Valete: The following boys left at the end of 1946 (the year of arrival being placed in brackets);— H. L Albertyn (41). J. H. S. Ayres (42). K. Adann (45). D W. Barker (40). J. R. C. Brown (43). E. R. Browning (45). L. Baker 46). D. M. Comlns (42). D. G. Cominos (43). V. Davy (38). J. L. Doveton (43). A. C. Davey (43). R. J. Friday (39). L. F. Forsyth (42). H. Forbes-Watson (46). E. O. Hughes (441 E Hey (44). Q. T. H. Hathorn (46). G. de Jager (42). h V LaunLf (45). K. C. Lander (43). D. G Metcalfe (40). T M McKenzle (42), T. Nieuwoudt (44). O.D. D. Putterill (45). C. E.'Pope (45). H. R. Roffe (42). R. R. A. Ross (45). A. E. Squlbb (431 B B. Shagam (43). P. C.Taylor (41). N. S. Wauchope (41). C T. Weston (42). G. H. Wedderburn (43). R. W.Wilson (45). R. W.Zeller (43). R. H. Christoffersen (46). The following have left this year R. A. Coventry (43). R. H. Mitchell (46). D. P. Carripbell (45). D. G. T. Leather (44), T. Y. Worthington (45), A. H. Yuille (43), R. C. J. Giles (47), G. L. Ovenstone (39) Salvete: We welcome the following new boys:— J. Atkinson (Durban). E. R. Ashby (Empangeni). M. Bensaul (Escombe). B. J. Beck (Durban). G.W.Barbour (day. Hill Crest), O. W. Crankshaw (Newcastle), J. E. Cleator (Durban), M. J. Collins (Salisbury), T. E. Dyson (Kokstad), C. J. G. Dell (Standerton), R. M. Dolton (Durban). B. P. Dingley (Durban). T. G. M. Prankish (Pietermarltzburg), S. T. Fish (Durban), G. M. H. Fraser (Durban, ex England), G. J. Gillitt (day, Alverstone), G A and R. C. J. Giles (day. Botha's Hill). H. Hart (day. Hill Crest). E. T. E. Hansen (Piet Retief). R. Hirst (Pietermaritzburg ex England). D. O. Hall (Pretoria). D. B. Hewitt (Melmoth), P W. Haley (Durban). P. M. Jones (Umtentwini), G. C. Jones (Langkrans). D. Kirk (day. Kloof), O. V. Leibbrandt (Nqutu). M. j; M. and S. R. M. Leask (Isipingo), D. J. Livingstone (Port Shepstone. ex Malaya). 1. R. Mcllwraith (Durban). C. R. Mitchell (Port Shepstone), 1. D. MacGregor (Durban). M. S. Mannion (Kroonstad). J. Ogilvie (Botha s Hill). L. J. Peel (Durban). G. Price-Hughes (Durban). G. C. Richardson (Durban). P. R. Roberts ^urban). C. R. Russell (Langkrans). D. W. Spencer (Durban), L. C. Tarr (Umzimkulu). J. A. Voysey (Durban). D. Weetman (Durban). D. G. M. Whitaker (day. Hill Crest), B. Zeeman (Wentworth). 183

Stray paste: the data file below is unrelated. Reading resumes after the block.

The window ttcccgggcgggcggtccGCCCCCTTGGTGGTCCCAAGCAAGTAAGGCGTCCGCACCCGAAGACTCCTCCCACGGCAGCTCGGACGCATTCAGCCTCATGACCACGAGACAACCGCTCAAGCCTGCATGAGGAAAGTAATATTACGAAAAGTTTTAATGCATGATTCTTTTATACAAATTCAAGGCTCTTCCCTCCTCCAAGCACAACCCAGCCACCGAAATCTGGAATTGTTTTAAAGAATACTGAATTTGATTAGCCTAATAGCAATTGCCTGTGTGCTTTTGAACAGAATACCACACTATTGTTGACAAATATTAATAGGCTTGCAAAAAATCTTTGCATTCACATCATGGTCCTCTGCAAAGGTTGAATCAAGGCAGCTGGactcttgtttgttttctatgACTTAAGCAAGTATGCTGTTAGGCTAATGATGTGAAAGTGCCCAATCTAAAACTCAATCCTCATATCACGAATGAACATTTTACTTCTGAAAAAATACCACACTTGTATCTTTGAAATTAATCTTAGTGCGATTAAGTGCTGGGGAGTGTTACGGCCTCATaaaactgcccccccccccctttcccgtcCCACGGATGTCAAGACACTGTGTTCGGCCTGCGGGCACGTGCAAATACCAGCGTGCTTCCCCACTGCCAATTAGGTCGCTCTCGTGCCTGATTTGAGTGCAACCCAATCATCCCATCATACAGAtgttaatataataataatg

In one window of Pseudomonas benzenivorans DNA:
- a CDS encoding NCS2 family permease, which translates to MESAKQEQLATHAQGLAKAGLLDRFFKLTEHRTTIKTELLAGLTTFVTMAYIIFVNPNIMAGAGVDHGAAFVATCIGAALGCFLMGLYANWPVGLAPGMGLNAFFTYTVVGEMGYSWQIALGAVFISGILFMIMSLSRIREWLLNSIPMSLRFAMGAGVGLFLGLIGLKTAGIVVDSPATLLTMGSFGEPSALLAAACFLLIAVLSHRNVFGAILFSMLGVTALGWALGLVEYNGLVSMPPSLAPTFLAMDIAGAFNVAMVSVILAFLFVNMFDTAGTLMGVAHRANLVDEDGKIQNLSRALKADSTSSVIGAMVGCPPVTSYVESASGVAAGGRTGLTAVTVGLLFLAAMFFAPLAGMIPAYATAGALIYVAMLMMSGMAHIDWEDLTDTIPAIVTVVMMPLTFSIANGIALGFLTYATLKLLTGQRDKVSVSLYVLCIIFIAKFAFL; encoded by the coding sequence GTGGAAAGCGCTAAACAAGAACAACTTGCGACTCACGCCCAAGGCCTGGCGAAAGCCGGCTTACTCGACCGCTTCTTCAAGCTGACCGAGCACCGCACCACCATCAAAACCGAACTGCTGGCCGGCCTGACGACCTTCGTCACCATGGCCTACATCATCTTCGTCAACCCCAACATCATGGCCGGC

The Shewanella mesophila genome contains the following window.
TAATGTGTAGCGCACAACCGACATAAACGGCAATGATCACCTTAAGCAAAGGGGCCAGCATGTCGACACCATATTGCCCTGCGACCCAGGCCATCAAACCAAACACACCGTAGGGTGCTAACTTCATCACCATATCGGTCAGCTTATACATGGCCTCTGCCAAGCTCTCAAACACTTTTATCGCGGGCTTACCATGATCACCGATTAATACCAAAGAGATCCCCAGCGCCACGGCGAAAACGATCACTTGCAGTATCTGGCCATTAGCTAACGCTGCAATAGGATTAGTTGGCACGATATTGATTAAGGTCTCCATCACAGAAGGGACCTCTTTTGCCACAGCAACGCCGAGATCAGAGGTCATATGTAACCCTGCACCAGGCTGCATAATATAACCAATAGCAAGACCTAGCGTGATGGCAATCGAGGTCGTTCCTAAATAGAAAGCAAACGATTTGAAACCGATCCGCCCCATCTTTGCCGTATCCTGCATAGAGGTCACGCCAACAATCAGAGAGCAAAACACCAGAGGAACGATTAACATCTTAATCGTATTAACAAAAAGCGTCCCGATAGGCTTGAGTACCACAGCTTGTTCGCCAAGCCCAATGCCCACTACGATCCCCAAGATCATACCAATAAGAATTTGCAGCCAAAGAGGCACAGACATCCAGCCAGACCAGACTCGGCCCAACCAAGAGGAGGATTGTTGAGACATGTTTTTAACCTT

Mr. Oram (as Mathias) and Mr. Hopkins (as Jacob, and fater as Barnabas) had important parts In Drinkwater's play A Mon's House, staged in Kloof and in Durban, and produced by Mrs. Stevenson. In the matter of rehearsals, tremendous calls were made upon their time, but the results justified the labour, and they and the rest of the cast are to be congratulated. The Epworth Past Girts held an executive at Kearsney on March 13th. Their object was to discuss ways and means of collecting £20,000 for additional buildings at Epworth. We admire their optimism and commend their enthusiasm. We hope that, if they are successful, they will let us know the secret. On the last Sunday ofthe half-year,June 22nd,we were privileged to have a visit by the President of Conference, Rev. C. Harris. He was accompanied by our Chairman, Mr. W. J. Williams, by our first padre. Rev. W. H. Irving, and also by Mrs. Harris. Rev. D. W. Timm conducted the morning Covenant Service for the reception of new members into the Methodist Church, and Rev. Harris gave a straight and memorable address on the words, "Be strong in the Lord," a call for honesty and uprightness in all things, with a belief in Cod as the only sure foundation. Many parents were present to share their son's first communion. After the service the President and his party met the School Staff over the tea-table at the Headmaster's house. The following boys were received into membership:— C. M. Anderson, C. J. Brokensha, E. C. K. Dowse, L. N. du Toit, W.B. Letcher, R.A.O.Johnson, K. B. Moon,C. F. Maclean, D. J. Metcalf, B. N. Tokelove, A. H. Yuille and B. H. Hulett. EXAMINATION RESULTS, 1946 The following boys gained Matric Exemption:— D. W. Barker, D. C. Cominos, D. M. Comins, R. J. Evans, B.B. Shagam, A. E. Squibb, C. H. Wedderburn. The following passed Senior Certificate:— J. R. C. Brown, J. H. Coombe,T. R. McKenzie,T. Nieuwoudt, P. C. Taylor. The following boys obtained Junior Certificate (U.E.D.) ; P. E. F. Burger, D. P. Campbell, N. F. Colepeper, R. A. Coven try, A. C. Davey, M. S. Hobson, L. M. Johnson, K. C. Lander, M. V. Launder, C. A. Lentin, I. H. Mackenzie, C. F. Maclean, I. E. Morgan, D. N. Morrison, A. L. Mundell, O. D. D. Putterill, R. R. A. Ross, C. W. Shuker, A. H. Yuille. 184